At the end of class on Friday we came to an interesting question in regards to Queer ecology, what is the distinction between diversity and equality? This got me thinking about the whole objective of this class, which I think in the end is advocate for discourses that promote equality. Sometimes we get so caught up in the differences between people and how we define them, that we lose insight into the fact that no matter what variation exists in the human species or even in the animal kingdom, we are all made of the same building blocks of life.
I think the main issue that we come across when discussing diversity, is what is normal, and who is the majority? If you want the "scientific" answer, you would take whatever trait you are testing, generate a bell shaped curve, and whatever lies 2.5 standard deviations away from the average is considered to be abnormal. Now the word abnormal in itself is simply a descriptor that describes this statistical analysis, however, in a societal context the word has a stigma attached to it. Abnormal in society is equivalent to alien, inferior, and is generally a minority. So I wonder, should we spend so much time discussing the differences between people? People say diversity should be celebrated and embraced, but is the cost of highlighting diversity an increase in alienating those who society at large considers to be abnormal? Don't get me wrong, I think that have diversity within society is a fantastic and wonderful thing, but sometimes I wonder if we should instead focus on our similarities and connections to facilitate equality.
I specifically look towards the readings we did for this week as well as Nancy Tuana's Viscous porosity to develop this point. In the reading for Friday, we discussed how at a very basic level we are all made up of the same recyclable materials that have been here since the beginning of time. Since matter can not be created or destroyed, the atoms we are made up of could have been part of a plant, an animal, a rock, or any other matter. Furthermore, though these atoms are bonded by various forces, there is still space between them, making what appears to us as solid a fluid, dynamic, and porous entity. This is where I bring in Tuana's idea of viscous porosity and her ideas on intersectionality. We are all connected because of our viscous porosity. We exchange molecules everyday with everything we encounter whether it be people or our environment. Our intersectionality is quite literally inescapable. Our building blocks may be arranged in different ways, but they are the same building blocks.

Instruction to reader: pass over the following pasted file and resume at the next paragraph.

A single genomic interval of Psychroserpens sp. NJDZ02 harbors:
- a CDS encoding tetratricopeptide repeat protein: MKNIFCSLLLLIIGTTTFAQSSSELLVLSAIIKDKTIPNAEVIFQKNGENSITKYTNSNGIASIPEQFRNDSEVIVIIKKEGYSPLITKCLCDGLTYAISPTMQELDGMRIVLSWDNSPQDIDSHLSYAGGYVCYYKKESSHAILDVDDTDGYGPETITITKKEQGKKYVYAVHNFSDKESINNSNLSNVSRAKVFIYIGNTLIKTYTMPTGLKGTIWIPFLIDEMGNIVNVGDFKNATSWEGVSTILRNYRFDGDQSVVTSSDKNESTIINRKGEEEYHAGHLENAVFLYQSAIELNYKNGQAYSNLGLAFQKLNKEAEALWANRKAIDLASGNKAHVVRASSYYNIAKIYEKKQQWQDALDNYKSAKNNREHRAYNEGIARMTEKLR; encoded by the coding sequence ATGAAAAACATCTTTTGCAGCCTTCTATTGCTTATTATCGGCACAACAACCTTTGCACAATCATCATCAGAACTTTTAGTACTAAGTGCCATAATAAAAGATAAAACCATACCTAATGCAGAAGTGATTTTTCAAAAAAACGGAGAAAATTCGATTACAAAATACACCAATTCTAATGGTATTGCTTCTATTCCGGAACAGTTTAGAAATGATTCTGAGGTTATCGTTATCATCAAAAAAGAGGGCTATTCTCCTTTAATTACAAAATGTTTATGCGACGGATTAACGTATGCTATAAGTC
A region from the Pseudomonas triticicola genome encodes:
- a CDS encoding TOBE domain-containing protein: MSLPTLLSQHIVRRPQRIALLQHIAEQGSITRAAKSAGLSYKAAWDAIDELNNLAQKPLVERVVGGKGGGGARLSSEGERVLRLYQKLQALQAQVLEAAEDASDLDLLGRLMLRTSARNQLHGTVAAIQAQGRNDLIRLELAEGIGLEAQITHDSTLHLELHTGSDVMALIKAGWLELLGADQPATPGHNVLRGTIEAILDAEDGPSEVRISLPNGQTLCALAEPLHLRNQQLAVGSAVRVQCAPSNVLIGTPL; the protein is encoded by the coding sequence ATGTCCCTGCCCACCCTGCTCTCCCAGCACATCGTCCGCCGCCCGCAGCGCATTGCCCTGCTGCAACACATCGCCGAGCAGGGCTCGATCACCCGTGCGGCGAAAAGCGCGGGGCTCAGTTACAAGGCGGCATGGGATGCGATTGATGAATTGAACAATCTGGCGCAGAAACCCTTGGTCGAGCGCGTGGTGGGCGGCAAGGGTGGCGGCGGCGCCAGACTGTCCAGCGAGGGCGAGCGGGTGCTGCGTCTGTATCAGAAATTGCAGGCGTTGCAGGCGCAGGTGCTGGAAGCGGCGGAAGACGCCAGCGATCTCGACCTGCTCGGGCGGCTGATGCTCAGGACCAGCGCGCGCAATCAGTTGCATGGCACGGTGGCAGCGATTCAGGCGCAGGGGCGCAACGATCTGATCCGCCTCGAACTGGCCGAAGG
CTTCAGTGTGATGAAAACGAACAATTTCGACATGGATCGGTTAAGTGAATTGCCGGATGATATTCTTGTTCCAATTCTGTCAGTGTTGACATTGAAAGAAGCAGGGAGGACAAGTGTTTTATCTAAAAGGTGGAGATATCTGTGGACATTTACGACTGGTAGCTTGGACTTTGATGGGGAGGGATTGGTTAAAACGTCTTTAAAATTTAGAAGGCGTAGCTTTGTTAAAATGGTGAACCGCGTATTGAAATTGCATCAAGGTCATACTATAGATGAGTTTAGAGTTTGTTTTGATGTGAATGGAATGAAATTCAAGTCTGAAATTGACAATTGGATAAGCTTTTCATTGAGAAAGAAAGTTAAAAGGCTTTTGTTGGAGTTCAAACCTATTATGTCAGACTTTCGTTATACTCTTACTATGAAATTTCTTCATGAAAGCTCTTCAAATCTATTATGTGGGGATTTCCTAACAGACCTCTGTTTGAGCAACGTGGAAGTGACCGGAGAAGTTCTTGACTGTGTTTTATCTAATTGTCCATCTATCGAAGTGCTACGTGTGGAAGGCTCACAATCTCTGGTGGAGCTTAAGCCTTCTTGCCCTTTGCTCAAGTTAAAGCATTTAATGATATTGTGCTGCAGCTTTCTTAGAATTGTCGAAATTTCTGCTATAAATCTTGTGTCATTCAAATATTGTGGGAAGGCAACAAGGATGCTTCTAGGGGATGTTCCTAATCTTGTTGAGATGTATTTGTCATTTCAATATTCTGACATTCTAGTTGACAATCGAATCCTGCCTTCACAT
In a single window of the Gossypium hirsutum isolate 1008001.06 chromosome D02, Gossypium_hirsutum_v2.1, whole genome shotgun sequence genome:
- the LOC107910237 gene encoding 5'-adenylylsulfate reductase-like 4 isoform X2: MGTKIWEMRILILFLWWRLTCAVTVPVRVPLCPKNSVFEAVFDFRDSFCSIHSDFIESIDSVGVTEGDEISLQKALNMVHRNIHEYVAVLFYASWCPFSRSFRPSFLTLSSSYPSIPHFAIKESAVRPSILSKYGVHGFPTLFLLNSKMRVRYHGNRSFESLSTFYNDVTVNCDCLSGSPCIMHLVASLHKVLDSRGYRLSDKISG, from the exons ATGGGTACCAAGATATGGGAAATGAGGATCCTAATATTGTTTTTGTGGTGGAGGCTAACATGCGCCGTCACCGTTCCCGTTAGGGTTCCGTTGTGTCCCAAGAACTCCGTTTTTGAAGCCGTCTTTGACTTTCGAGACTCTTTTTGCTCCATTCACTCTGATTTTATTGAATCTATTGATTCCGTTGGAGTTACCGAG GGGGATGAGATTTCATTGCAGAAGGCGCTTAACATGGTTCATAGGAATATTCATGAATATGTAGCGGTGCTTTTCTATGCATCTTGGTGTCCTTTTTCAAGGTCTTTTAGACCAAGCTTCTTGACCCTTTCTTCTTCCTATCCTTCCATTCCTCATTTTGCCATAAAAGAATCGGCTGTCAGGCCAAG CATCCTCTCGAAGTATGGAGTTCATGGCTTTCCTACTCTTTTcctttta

This brings me back to the idea of normality. We try so hard to define what is normal, and natural, so I form this conclusion. If we are modeling ourselves based on nature, then we need to act as the viscous and porous beings that we are and embrace our interconnectedness, not necessarily define our differences or similarities for that is where ideas of inequality are born. I found this video on youtube that features a doll making workshop called "We are all the same Inside" that focuses on our common humanity and teaches children the idea of equality.